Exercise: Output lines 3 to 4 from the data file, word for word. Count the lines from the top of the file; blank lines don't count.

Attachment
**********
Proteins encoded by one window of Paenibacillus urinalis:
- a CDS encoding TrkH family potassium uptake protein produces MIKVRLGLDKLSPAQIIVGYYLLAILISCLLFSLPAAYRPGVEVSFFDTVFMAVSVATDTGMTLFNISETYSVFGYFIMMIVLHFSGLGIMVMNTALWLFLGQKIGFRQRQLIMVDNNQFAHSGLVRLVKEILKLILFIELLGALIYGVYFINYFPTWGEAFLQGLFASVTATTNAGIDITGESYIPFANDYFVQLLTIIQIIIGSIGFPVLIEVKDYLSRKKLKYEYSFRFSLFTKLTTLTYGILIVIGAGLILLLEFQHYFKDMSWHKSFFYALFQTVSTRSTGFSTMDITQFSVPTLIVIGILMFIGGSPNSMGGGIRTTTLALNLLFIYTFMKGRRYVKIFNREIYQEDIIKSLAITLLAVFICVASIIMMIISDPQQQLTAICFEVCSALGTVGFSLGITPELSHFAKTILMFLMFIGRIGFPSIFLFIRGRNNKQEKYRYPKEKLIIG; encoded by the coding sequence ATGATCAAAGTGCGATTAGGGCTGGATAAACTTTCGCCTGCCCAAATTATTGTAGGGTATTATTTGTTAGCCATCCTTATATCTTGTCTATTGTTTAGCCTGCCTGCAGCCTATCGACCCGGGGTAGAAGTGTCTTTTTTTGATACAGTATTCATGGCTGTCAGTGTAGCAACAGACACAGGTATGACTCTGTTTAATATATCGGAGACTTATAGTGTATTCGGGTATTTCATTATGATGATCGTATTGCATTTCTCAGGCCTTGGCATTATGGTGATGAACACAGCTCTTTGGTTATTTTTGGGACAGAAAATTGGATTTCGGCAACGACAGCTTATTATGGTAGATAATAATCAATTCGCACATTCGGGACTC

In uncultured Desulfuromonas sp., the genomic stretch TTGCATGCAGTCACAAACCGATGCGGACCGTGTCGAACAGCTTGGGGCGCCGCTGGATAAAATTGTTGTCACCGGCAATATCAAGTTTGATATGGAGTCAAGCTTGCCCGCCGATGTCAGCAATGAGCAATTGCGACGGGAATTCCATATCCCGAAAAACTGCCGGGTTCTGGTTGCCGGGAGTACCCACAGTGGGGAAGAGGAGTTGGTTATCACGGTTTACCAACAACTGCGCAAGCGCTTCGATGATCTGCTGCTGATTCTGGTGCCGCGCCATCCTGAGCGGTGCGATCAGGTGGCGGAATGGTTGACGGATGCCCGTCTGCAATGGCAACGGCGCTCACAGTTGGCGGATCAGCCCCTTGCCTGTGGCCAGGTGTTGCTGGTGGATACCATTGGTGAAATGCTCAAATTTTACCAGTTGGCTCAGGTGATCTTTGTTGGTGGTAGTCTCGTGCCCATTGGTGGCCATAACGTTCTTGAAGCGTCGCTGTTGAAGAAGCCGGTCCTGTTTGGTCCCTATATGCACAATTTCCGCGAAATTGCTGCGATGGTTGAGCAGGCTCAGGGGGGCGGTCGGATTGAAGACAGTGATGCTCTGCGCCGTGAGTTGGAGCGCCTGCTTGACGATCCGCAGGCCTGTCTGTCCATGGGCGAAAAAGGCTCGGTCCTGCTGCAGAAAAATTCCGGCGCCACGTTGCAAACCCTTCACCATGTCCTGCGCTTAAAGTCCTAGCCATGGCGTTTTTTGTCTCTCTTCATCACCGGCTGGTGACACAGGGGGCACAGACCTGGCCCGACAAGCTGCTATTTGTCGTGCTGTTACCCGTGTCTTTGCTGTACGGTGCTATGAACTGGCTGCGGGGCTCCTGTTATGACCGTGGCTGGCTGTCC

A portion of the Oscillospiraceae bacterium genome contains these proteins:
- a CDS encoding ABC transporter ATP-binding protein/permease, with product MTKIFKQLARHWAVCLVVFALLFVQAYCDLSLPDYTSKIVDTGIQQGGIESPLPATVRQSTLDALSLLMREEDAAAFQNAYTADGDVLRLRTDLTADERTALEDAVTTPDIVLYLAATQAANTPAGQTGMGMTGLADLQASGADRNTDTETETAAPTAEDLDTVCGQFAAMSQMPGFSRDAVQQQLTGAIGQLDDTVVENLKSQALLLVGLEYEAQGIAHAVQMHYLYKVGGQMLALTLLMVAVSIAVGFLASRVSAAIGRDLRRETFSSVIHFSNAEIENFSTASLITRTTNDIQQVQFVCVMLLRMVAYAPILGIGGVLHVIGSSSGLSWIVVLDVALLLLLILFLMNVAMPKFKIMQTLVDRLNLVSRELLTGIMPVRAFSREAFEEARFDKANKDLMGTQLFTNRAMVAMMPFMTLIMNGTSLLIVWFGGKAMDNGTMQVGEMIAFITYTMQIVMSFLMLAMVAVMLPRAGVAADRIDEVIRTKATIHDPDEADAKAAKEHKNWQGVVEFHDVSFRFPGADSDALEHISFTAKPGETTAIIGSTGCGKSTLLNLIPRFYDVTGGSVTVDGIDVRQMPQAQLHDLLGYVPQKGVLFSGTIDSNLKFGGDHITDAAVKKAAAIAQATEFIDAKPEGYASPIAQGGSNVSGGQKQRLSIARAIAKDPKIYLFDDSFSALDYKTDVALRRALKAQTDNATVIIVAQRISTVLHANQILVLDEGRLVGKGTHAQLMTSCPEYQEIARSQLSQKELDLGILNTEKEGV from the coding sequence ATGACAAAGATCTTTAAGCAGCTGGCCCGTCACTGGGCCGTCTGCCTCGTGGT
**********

In uncultured Desulfuromonas sp., the genomic stretch TTGCATGCAGTCACAAACCGATGCGGACCGTGTCGAACAGCTTGGGGCGCCGCTGGATAAAATTGTTGTCACCGGCAATATCAAGTTTGATATGGAGTCAAGCTTGCCCGCCGATGTCAGCAATGAGCAATTGCGACGGGAATTCCATATCCCGAAAAACTGCCGGGTTCTGGTTGCCGGGAGTACCCACAGTGGGGAAGAGGAGTTGGTTATCACGGTTTACCAACAACTGCGCAAGCGCTTCGATGATCTGCTGCTGATTCTGGTGCCGCGCCATCCTGAGCGGTGCGATCAGGTGGCGGAATGGTTGACGGATGCCCGTCTGCAATGGCAACGGCGCTCACAGTTGGCGGATCAGCCCCTTGCCTGTGGCCAGGTGTTGCTGGTGGATACCATTGGTGAAATGCTCAAATTTTACCAGTTGGCTCAGGTGATCTTTGTTGGTGGTAGTCTCGTGCCCATTGGTGGCCATAACGTTCTTGAAGCGTCGCTGTTGAAGAAGCCGGTCCTGTTTGGTCCCTATATGCACAATTTCCGCGAAATTGCTGCGATGGTTGAGCAGGCTCAGGGGGGCGGTCGGATTGAAGACAGTGATGCTCTGCGCCGTGAGTTGGAGCGCCTGCTTGACGATCCGCAGGCCTGTCTGTCCATGGGCGAAAAAGGCTCGGTCCTGCTGCAGAAAAATTCCGGCGCCACGTTGCAAACCCTTCACCATGTCCTGCGCTTAAAGTCCTAGCCATGGCGTTTTTTGTCTCTCTTCATCACCGGCTGGTGACACAGGGGGCACAGACCTGGCCCGACAAGCTGCTATTTGTCGTGCTGTTACCCGTGTCTTTGCTGTACGGTGCTATGAACTGGCTGCGGGGCTCCTGTTATGACCGTGGCTGGCTGTCC

A portion of the Oscillospiraceae bacterium genome contains these proteins: